Data released since the meeting has supported the idea that the inflation fight is far from over. January Non-Farm Payrolls, released a couple of days after the FOMC meeting, showed blowout job growth of 517,000 compared to just 189,000 expected. Initial jobless claims have been below 200,000 for four consecutive weeks and, despite major layoff announcements from the tech sector, the December JOLTS survey showed layoffs and firings remained about 25% below the pre-pandemic trend. Inflation data has mostly surprised to the upside. January CPI rose 6.4% year-over-year compared to the market’s 6.2% expectation and PPI rose 6.0% year-over-year, well above the market’s 5.4% forecast.[1]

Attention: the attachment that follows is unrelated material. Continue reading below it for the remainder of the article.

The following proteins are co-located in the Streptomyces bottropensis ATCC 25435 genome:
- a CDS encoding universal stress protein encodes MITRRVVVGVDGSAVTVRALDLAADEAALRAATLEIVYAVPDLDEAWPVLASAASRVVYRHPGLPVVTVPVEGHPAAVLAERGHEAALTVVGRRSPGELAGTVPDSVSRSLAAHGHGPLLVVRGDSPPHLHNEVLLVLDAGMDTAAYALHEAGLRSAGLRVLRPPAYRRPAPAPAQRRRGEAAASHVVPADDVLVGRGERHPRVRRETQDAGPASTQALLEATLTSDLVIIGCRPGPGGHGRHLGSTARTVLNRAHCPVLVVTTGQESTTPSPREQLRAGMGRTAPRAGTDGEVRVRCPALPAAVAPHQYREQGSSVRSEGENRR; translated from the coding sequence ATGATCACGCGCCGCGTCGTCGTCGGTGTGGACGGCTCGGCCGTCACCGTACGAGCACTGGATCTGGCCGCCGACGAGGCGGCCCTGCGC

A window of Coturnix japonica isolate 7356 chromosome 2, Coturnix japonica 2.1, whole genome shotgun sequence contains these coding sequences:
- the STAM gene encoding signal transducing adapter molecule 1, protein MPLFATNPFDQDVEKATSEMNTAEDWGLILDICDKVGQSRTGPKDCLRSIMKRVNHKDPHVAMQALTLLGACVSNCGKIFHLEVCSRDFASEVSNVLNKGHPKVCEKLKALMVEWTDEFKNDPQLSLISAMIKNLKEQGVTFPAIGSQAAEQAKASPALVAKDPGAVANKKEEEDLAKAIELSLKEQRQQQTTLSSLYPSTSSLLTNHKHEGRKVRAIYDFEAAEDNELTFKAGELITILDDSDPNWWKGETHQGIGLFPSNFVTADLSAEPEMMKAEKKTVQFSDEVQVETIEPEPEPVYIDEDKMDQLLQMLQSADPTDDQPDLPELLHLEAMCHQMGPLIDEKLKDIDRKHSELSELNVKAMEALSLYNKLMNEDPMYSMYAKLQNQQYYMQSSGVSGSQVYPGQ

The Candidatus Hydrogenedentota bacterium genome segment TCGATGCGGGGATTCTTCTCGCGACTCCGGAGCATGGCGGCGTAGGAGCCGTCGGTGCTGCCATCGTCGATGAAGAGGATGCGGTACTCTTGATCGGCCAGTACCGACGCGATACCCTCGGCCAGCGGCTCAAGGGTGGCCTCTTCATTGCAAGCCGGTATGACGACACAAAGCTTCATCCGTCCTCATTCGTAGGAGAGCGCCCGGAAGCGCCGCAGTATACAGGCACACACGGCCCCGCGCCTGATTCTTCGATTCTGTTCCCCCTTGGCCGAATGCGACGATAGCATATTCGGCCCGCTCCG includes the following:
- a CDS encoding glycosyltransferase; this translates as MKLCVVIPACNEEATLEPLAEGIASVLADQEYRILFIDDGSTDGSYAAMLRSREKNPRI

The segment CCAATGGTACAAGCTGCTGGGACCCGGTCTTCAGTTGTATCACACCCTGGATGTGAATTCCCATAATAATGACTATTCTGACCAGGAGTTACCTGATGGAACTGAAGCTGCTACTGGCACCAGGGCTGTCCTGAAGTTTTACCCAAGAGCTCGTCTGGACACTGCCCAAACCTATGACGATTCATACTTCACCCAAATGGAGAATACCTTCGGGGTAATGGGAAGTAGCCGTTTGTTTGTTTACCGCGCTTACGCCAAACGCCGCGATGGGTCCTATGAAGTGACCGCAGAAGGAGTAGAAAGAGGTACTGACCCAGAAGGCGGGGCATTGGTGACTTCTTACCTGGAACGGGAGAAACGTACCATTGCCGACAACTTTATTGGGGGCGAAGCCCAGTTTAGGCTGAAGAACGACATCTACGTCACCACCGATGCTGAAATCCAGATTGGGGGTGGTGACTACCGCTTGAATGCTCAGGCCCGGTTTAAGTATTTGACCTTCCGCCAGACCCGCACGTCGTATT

Markets are forward looking and, until recently, they looked right past the blip of higher rates to the second half of the year when the Fed would be slashing rates against the backdrop of a soft landing. Data released in the last three weeks have shifted this forecast a little, but not enough. September rate cuts are still priced into the Fed Funds futures curve. The yield curve has moved higher, putting the 2-year Treasury at its highest level since 2007. It could rise further if the market prices in a Fed Funds rate above 5% for most or all of 2023.  Conversely, the S&P 500 is still up over 4% year-to-date,[2] not reflecting the margin pressure companies would experience as higher wage and interest expenses run into the limits of their ability to raise prices.